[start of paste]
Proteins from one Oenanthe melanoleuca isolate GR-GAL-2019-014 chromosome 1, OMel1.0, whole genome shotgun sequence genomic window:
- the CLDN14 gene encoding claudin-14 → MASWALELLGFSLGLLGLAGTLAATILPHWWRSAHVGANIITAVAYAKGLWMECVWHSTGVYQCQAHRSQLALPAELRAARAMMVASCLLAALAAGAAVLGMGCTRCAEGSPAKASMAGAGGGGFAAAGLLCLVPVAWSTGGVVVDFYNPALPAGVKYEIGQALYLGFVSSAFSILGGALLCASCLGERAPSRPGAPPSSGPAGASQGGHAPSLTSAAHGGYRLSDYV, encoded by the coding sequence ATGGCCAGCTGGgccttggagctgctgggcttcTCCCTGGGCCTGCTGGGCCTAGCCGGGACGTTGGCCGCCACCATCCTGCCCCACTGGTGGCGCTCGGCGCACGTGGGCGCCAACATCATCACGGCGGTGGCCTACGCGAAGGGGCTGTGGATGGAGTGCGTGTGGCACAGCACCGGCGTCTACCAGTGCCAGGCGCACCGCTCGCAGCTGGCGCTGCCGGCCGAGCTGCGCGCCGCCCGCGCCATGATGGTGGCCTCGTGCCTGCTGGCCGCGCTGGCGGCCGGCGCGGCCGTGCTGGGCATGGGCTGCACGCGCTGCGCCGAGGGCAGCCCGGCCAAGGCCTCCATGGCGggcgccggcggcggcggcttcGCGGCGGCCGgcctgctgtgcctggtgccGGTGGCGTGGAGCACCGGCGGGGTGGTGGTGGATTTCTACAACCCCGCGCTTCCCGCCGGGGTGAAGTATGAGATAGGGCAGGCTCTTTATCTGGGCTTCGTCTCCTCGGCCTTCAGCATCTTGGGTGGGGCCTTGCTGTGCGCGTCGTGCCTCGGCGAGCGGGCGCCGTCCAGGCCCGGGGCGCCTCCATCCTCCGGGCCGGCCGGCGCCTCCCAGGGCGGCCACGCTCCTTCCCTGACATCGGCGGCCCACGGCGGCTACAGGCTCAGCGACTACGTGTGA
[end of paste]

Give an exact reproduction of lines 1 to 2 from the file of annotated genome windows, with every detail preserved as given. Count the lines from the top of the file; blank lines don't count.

Proteins from one Oenanthe melanoleuca isolate GR-GAL-2019-014 chromosome 1, OMel1.0, whole genome shotgun sequence genomic window:
- the CLDN14 gene encoding claudin-14 → MASWALELLGFSLGLLGLAGTLAATILPHWWRSAHVGANIITAVAYAKGLWMECVWHSTGVYQCQAHRSQLALPAELRAARAMMVASCLLAALAAGAAVLGMGCTRCAEGSPAKASMAGAGGGGFAAAGLLCLVPVAWSTGGVVVDFYNPALPAGVKYEIGQALYLGFVSSAFSILGGALLCASCLGERAPSRPGAPPSSGPAGASQGGHAPSLTSAAHGGYRLSDYV, encoded by the coding sequence ATGGCCAGCTGGgccttggagctgctgggcttcTCCCTGGGCCTGCTGGGCCTAGCCGGGACGTTGGCCGCCACCATCCTGCCCCACTGGTGGCGCTCGGCGCACGTGGGCGCCAACATCATCACGGCGGTGGCCTACGCGAAGGGGCTGTGGATGGAGTGCGTGTGGCACAGCACCGGCGTCTACCAGTGCCAGGCGCACCGCTCGCAGCTGGCGCTGCCGGCCGAGCTGCGCGCCGCCCGCGCCATGATGGTGGCCTCGTGCCTGCTGGCCGCGCTGGCGGCCGGCGCGGCCGTGCTGGGCATGGGCTGCACGCGCTGCGCCGAGGGCAGCCCGGCCAAGGCCTCCATGGCGggcgccggcggcggcggcttcGCGGCGGCCGgcctgctgtgcctggtgccGGTGGCGTGGAGCACCGGCGGGGTGGTGGTGGATTTCTACAACCCCGCGCTTCCCGCCGGGGTGAAGTATGAGATAGGGCAGGCTCTTTATCTGGGCTTCGTCTCCTCGGCCTTCAGCATCTTGGGTGGGGCCTTGCTGTGCGCGTCGTGCCTCGGCGAGCGGGCGCCGTCCAGGCCCGGGGCGCCTCCATCCTCCGGGCCGGCCGGCGCCTCCCAGGGCGGCCACGCTCCTTCCCTGACATCGGCGGCCCACGGCGGCTACAGGCTCAGCGACTACGTGTGA